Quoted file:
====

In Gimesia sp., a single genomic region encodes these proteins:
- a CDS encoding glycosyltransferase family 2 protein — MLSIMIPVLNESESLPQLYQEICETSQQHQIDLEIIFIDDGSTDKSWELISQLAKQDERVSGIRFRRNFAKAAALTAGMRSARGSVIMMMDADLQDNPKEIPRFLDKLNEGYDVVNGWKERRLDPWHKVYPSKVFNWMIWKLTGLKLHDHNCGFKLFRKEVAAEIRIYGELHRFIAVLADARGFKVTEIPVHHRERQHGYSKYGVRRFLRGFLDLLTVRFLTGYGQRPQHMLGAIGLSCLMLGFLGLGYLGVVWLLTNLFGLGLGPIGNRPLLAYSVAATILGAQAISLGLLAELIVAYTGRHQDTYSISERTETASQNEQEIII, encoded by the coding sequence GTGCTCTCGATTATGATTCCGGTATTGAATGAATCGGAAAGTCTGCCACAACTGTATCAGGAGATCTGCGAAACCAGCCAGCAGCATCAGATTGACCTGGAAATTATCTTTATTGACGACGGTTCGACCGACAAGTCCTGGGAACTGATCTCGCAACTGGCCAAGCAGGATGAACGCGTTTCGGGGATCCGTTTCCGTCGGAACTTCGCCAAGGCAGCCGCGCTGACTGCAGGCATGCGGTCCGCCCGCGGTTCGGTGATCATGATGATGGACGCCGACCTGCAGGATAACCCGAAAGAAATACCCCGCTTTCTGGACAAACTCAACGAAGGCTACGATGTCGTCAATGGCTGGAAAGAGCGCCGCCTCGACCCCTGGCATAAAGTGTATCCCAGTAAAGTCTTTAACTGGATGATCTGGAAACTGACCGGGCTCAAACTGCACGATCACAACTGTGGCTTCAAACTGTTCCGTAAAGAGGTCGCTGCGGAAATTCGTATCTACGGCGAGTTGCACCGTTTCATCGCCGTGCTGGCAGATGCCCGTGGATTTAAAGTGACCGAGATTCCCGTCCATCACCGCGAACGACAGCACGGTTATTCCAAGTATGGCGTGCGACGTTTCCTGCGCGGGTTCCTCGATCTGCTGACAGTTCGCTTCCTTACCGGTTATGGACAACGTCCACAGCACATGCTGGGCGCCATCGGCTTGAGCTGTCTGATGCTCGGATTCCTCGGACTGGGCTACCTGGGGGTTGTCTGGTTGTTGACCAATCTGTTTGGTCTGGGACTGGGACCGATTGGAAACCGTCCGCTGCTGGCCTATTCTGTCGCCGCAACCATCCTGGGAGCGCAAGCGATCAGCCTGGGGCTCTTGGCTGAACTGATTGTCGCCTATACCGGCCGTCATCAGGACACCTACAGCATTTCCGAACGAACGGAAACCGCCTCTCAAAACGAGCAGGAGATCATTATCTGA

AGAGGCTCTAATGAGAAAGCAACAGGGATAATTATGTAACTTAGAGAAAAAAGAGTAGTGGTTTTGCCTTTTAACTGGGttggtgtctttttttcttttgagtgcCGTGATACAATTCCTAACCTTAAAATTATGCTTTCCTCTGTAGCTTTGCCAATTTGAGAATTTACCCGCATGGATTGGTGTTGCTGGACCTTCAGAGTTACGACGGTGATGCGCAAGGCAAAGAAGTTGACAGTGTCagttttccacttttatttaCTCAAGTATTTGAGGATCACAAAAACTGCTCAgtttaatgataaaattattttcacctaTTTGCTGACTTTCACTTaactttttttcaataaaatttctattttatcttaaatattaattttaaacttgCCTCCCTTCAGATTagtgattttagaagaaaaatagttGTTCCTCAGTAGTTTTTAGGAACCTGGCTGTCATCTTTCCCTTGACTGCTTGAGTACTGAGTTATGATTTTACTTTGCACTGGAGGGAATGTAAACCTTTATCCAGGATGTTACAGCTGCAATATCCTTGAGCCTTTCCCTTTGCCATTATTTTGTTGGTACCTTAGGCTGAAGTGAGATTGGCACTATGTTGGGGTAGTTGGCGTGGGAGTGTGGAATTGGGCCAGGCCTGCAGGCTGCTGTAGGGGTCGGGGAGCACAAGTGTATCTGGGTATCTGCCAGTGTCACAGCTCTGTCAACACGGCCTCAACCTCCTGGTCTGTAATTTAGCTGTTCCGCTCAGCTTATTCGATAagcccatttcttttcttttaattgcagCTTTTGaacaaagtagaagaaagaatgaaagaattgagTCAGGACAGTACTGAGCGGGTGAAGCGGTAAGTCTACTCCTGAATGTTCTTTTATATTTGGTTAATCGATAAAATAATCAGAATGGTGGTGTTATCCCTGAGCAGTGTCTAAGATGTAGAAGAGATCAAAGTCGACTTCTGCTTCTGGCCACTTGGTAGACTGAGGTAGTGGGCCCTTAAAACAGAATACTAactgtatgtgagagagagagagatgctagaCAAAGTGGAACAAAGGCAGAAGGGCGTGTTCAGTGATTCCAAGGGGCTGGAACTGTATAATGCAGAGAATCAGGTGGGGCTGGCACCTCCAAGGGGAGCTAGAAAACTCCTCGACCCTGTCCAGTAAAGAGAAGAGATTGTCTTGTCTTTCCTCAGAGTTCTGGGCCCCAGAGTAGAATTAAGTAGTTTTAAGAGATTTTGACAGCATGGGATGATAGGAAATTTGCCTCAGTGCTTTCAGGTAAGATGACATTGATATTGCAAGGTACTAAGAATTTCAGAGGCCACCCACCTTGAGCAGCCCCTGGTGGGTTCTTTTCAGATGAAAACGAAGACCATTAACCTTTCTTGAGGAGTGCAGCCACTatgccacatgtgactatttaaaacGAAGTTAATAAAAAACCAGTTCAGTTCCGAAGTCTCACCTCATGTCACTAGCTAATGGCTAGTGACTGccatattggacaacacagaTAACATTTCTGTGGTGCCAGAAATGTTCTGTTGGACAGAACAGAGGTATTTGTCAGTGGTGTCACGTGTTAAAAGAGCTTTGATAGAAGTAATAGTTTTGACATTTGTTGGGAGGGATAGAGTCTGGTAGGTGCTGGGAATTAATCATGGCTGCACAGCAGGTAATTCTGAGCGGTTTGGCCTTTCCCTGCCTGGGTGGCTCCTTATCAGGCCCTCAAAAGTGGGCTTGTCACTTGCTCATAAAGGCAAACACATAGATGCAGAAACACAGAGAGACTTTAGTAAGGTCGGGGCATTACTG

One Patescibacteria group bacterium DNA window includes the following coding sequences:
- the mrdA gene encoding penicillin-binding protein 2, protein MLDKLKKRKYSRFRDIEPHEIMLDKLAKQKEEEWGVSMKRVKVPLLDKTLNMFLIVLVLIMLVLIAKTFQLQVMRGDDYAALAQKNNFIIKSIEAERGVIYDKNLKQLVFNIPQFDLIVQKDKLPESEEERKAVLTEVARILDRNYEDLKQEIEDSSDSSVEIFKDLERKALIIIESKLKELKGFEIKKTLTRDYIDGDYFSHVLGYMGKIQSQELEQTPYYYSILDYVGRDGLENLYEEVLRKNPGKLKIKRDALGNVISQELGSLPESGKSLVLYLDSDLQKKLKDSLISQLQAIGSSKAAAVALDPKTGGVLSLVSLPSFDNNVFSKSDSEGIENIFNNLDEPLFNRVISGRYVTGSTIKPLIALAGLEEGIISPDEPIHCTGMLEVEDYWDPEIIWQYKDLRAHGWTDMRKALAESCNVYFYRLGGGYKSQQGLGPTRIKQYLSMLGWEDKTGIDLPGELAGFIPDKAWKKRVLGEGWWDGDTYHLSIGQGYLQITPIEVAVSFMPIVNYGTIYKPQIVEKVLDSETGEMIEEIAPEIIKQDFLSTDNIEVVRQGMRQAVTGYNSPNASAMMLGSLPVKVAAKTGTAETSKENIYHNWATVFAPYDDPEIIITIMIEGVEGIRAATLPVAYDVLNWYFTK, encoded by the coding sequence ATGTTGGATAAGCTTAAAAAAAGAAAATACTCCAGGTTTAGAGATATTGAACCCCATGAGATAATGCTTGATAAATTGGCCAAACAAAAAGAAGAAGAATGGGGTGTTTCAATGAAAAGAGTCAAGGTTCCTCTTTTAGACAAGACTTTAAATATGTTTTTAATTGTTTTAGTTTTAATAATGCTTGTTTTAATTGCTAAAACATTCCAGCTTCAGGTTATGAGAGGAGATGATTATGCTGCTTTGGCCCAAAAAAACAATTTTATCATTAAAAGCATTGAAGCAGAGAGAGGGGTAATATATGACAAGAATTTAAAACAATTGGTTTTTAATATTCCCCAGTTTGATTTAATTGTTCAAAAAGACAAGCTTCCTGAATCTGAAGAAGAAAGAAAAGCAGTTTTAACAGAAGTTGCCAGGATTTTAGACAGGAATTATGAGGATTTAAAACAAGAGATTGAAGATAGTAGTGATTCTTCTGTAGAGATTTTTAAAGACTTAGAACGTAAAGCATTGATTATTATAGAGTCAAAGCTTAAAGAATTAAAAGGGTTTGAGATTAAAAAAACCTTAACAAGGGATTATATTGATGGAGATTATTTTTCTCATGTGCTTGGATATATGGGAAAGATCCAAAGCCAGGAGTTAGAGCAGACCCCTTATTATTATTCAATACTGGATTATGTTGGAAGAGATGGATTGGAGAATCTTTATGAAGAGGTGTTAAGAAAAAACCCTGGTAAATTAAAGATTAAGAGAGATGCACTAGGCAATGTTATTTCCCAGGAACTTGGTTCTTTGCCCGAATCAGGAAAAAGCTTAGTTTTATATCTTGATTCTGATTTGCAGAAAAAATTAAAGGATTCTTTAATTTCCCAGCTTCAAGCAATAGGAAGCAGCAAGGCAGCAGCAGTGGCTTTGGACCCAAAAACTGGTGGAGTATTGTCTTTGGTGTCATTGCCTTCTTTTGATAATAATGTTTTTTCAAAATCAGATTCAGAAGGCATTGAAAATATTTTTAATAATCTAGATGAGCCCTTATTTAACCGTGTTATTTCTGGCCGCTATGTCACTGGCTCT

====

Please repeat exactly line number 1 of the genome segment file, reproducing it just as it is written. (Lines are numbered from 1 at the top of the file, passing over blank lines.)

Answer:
In Gimesia sp., a single genomic region encodes these proteins: